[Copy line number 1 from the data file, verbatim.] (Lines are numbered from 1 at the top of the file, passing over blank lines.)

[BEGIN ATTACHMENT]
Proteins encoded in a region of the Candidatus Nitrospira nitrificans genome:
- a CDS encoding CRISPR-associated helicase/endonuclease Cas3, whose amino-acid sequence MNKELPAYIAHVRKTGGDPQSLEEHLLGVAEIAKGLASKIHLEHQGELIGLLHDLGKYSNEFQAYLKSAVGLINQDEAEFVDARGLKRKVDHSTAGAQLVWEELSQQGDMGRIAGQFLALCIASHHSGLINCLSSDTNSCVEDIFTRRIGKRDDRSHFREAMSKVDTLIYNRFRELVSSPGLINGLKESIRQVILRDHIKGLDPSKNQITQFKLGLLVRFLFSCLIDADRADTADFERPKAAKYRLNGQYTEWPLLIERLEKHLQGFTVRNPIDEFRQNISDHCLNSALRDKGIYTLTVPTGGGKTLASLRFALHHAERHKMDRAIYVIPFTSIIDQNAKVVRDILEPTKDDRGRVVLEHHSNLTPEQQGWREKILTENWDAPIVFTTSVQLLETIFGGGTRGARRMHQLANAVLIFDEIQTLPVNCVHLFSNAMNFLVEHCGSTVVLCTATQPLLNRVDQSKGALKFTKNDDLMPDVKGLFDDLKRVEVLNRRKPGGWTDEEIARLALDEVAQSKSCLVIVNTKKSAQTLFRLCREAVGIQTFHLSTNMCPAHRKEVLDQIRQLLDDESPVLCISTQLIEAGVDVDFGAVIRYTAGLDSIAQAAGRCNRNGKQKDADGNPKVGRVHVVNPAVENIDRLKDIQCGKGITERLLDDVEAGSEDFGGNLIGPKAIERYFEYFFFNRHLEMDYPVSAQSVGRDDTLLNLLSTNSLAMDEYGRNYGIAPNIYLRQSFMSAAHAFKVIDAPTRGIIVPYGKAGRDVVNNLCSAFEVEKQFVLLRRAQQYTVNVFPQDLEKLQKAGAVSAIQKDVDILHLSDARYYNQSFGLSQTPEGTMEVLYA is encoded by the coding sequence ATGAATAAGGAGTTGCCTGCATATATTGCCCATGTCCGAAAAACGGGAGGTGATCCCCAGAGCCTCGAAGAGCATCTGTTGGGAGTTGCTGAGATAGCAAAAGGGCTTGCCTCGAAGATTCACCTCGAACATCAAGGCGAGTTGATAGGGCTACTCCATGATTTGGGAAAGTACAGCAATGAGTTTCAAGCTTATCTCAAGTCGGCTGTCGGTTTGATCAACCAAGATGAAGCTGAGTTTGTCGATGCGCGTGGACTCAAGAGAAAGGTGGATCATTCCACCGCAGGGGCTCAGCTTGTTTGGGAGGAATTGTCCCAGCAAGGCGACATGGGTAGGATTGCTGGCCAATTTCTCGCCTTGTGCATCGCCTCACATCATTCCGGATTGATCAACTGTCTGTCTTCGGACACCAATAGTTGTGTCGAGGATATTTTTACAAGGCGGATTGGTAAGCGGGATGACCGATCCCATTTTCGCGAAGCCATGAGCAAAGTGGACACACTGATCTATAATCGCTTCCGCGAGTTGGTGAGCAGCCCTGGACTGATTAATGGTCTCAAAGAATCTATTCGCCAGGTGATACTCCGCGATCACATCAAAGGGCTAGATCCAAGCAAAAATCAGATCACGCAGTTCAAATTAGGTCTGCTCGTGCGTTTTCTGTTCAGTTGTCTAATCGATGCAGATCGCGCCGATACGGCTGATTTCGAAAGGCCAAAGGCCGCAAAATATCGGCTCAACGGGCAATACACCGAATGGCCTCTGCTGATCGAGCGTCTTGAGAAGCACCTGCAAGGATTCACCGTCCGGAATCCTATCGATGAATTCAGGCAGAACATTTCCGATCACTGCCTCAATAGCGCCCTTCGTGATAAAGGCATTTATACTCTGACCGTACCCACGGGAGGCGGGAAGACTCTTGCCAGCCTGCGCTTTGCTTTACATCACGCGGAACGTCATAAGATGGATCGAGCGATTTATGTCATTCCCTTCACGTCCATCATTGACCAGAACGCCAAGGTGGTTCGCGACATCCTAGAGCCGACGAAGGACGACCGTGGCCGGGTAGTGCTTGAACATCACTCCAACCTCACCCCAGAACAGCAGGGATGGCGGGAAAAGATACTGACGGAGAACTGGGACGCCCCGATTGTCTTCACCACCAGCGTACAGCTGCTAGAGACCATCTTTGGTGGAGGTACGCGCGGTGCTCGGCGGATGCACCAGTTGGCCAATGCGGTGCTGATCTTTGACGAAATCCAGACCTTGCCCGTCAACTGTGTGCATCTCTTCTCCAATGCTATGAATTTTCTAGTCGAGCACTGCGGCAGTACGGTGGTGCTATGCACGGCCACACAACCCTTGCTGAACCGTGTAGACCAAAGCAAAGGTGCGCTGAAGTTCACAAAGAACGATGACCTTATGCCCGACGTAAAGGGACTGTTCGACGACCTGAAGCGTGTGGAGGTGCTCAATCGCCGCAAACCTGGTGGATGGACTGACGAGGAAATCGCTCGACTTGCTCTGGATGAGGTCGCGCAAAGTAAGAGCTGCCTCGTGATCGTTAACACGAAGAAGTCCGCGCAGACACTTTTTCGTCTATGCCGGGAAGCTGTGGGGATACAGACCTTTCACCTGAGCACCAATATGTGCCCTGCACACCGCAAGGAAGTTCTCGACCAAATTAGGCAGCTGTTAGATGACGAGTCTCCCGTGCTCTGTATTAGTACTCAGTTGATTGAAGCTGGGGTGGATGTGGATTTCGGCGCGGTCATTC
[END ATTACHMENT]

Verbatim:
Proteins encoded in a region of the Candidatus Nitrospira nitrificans genome: